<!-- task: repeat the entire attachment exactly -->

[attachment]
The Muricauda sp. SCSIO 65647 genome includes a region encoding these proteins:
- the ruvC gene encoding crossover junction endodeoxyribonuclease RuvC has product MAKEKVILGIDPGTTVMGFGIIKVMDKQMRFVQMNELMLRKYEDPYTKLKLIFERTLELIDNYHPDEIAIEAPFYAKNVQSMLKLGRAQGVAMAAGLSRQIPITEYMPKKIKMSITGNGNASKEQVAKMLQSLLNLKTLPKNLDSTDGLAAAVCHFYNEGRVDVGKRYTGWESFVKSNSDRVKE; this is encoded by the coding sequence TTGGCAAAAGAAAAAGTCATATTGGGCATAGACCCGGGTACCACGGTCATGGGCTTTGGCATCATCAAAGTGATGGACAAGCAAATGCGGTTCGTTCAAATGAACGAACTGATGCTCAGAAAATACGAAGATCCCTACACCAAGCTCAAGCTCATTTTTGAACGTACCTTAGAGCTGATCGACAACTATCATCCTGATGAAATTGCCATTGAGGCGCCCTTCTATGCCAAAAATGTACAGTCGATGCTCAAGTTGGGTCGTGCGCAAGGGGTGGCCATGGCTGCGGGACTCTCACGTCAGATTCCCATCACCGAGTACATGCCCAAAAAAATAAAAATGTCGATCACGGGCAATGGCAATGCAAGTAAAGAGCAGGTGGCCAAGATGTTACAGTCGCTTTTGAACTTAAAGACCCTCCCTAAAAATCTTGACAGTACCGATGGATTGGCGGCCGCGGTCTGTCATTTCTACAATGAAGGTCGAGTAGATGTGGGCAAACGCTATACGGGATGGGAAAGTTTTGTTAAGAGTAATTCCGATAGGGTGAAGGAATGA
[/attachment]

The Muricauda sp. SCSIO 65647 genome includes a region encoding these proteins:
- the ruvC gene encoding crossover junction endodeoxyribonuclease RuvC has product MAKEKVILGIDPGTTVMGFGIIKVMDKQMRFVQMNELMLRKYEDPYTKLKLIFERTLELIDNYHPDEIAIEAPFYAKNVQSMLKLGRAQGVAMAAGLSRQIPITEYMPKKIKMSITGNGNASKEQVAKMLQSLLNLKTLPKNLDSTDGLAAAVCHFYNEGRVDVGKRYTGWESFVKSNSDRVKE; this is encoded by the coding sequence TTGGCAAAAGAAAAAGTCATATTGGGCATAGACCCGGGTACCACGGTCATGGGCTTTGGCATCATCAAAGTGATGGACAAGCAAATGCGGTTCGTTCAAATGAACGAACTGATGCTCAGAAAATACGAAGATCCCTACACCAAGCTCAAGCTCATTTTTGAACGTACCTTAGAGCTGATCGACAACTATCATCCTGATGAAATTGCCATTGAGGCGCCCTTCTATGCCAAAAATGTACAGTCGATGCTCAAGTTGGGTCGTGCGCAAGGGGTGGCCATGGCTGCGGGACTCTCACGTCAGATTCCCATCACCGAGTACATGCCCAAAAAAATAAAAATGTCGATCACGGGCAATGGCAATGCAAGTAAAGAGCAGGTGGCCAAGATGTTACAGTCGCTTTTGAACTTAAAGACCCTCCCTAAAAATCTTGACAGTACCGATGGATTGGCGGCCGCGGTCTGTCATTTCTACAATGAAGGTCGAGTAGATGTGGGCAAACGCTATACGGGATGGGAAAGTTTTGTTAAGAGTAATTCCGATAGGGTGAAGGAATGA